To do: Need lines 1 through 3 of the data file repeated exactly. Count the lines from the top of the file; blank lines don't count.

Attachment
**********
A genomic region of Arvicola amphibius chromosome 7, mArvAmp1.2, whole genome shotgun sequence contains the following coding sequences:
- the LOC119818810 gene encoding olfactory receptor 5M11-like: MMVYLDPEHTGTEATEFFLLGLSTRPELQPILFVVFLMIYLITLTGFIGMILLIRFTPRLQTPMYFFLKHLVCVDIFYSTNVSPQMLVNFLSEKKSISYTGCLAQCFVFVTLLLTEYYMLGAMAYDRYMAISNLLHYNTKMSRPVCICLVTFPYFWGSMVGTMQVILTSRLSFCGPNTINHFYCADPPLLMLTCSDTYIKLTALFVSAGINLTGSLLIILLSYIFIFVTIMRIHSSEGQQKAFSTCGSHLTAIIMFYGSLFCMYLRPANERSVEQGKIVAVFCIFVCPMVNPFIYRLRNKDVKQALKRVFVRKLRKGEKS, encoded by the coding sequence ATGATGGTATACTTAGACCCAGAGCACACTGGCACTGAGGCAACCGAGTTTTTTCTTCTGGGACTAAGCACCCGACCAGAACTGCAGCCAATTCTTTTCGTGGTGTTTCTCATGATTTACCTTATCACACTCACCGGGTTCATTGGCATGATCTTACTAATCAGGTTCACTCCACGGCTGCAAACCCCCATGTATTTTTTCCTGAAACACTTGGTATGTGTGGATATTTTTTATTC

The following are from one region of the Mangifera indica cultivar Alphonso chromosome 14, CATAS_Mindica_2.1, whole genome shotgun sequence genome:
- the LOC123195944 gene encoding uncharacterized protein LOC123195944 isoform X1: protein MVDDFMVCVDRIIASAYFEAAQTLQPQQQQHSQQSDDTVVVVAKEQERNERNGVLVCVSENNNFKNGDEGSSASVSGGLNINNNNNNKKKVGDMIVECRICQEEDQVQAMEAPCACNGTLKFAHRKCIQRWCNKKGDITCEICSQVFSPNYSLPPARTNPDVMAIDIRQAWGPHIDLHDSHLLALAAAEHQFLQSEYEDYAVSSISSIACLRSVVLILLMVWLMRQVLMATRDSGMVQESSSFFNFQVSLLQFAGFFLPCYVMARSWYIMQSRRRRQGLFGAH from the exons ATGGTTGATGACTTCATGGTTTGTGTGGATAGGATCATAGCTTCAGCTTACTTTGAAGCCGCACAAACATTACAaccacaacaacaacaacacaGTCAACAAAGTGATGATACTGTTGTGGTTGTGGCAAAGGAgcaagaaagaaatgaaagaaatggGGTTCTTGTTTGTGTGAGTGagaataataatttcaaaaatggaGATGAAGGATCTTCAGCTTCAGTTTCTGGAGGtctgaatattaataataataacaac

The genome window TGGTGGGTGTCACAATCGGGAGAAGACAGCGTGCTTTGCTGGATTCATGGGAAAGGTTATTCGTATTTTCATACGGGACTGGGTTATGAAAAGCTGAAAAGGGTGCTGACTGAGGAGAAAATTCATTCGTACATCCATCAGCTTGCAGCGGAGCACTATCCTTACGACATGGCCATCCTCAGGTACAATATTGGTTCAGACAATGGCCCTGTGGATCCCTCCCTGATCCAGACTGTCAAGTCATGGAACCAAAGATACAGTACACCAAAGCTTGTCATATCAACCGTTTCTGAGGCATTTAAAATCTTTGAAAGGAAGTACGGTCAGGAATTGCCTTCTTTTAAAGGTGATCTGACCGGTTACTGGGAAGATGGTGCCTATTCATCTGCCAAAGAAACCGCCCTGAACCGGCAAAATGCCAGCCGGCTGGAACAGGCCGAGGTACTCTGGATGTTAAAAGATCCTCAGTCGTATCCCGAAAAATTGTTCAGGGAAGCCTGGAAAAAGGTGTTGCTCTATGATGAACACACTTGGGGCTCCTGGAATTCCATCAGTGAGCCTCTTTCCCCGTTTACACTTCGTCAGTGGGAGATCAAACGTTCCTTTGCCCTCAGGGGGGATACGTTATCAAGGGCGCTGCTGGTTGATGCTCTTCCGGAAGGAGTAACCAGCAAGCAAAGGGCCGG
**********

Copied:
A genomic region of Arvicola amphibius chromosome 7, mArvAmp1.2, whole genome shotgun sequence contains the following coding sequences:
- the LOC119818810 gene encoding olfactory receptor 5M11-like: MMVYLDPEHTGTEATEFFLLGLSTRPELQPILFVVFLMIYLITLTGFIGMILLIRFTPRLQTPMYFFLKHLVCVDIFYSTNVSPQMLVNFLSEKKSISYTGCLAQCFVFVTLLLTEYYMLGAMAYDRYMAISNLLHYNTKMSRPVCICLVTFPYFWGSMVGTMQVILTSRLSFCGPNTINHFYCADPPLLMLTCSDTYIKLTALFVSAGINLTGSLLIILLSYIFIFVTIMRIHSSEGQQKAFSTCGSHLTAIIMFYGSLFCMYLRPANERSVEQGKIVAVFCIFVCPMVNPFIYRLRNKDVKQALKRVFVRKLRKGEKS, encoded by the coding sequence ATGATGGTATACTTAGACCCAGAGCACACTGGCACTGAGGCAACCGAGTTTTTTCTTCTGGGACTAAGCACCCGACCAGAACTGCAGCCAATTCTTTTCGTGGTGTTTCTCATGATTTACCTTATCACACTCACCGGGTTCATTGGCATGATCTTACTAATCAGGTTCACTCCACGGCTGCAAACCCCCATGTATTTTTTCCTGAAACACTTGGTATGTGTGGATATTTTTTATTC

The following are from one region of the Mangifera indica cultivar Alphonso chromosome 14, CATAS_Mindica_2.1, whole genome shotgun sequence genome: